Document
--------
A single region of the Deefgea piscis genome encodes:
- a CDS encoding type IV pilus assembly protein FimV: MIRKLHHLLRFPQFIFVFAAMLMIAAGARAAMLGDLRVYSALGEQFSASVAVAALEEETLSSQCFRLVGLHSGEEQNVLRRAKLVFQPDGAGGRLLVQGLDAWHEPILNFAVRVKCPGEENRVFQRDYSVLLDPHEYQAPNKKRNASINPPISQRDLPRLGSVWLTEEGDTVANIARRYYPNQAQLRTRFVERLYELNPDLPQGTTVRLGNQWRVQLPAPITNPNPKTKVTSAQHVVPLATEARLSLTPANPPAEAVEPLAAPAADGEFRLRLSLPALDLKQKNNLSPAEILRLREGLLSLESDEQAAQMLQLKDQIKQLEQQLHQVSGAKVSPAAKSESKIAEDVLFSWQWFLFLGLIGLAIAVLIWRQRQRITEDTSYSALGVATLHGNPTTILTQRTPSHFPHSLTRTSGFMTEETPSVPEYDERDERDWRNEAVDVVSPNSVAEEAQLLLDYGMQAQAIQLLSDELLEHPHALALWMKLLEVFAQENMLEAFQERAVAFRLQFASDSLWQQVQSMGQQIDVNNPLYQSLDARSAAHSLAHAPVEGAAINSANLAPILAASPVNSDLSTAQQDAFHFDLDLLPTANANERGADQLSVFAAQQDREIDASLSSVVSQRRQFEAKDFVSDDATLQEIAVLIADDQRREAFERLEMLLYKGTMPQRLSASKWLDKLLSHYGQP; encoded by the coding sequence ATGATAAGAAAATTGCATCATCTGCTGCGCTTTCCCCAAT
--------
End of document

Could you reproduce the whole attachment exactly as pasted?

A single region of the Deefgea piscis genome encodes:
- a CDS encoding type IV pilus assembly protein FimV: MIRKLHHLLRFPQFIFVFAAMLMIAAGARAAMLGDLRVYSALGEQFSASVAVAALEEETLSSQCFRLVGLHSGEEQNVLRRAKLVFQPDGAGGRLLVQGLDAWHEPILNFAVRVKCPGEENRVFQRDYSVLLDPHEYQAPNKKRNASINPPISQRDLPRLGSVWLTEEGDTVANIARRYYPNQAQLRTRFVERLYELNPDLPQGTTVRLGNQWRVQLPAPITNPNPKTKVTSAQHVVPLATEARLSLTPANPPAEAVEPLAAPAADGEFRLRLSLPALDLKQKNNLSPAEILRLREGLLSLESDEQAAQMLQLKDQIKQLEQQLHQVSGAKVSPAAKSESKIAEDVLFSWQWFLFLGLIGLAIAVLIWRQRQRITEDTSYSALGVATLHGNPTTILTQRTPSHFPHSLTRTSGFMTEETPSVPEYDERDERDWRNEAVDVVSPNSVAEEAQLLLDYGMQAQAIQLLSDELLEHPHALALWMKLLEVFAQENMLEAFQERAVAFRLQFASDSLWQQVQSMGQQIDVNNPLYQSLDARSAAHSLAHAPVEGAAINSANLAPILAASPVNSDLSTAQQDAFHFDLDLLPTANANERGADQLSVFAAQQDREIDASLSSVVSQRRQFEAKDFVSDDATLQEIAVLIADDQRREAFERLEMLLYKGTMPQRLSASKWLDKLLSHYGQP; encoded by the coding sequence ATGATAAGAAAATTGCATCATCTGCTGCGCTTTCCCCAAT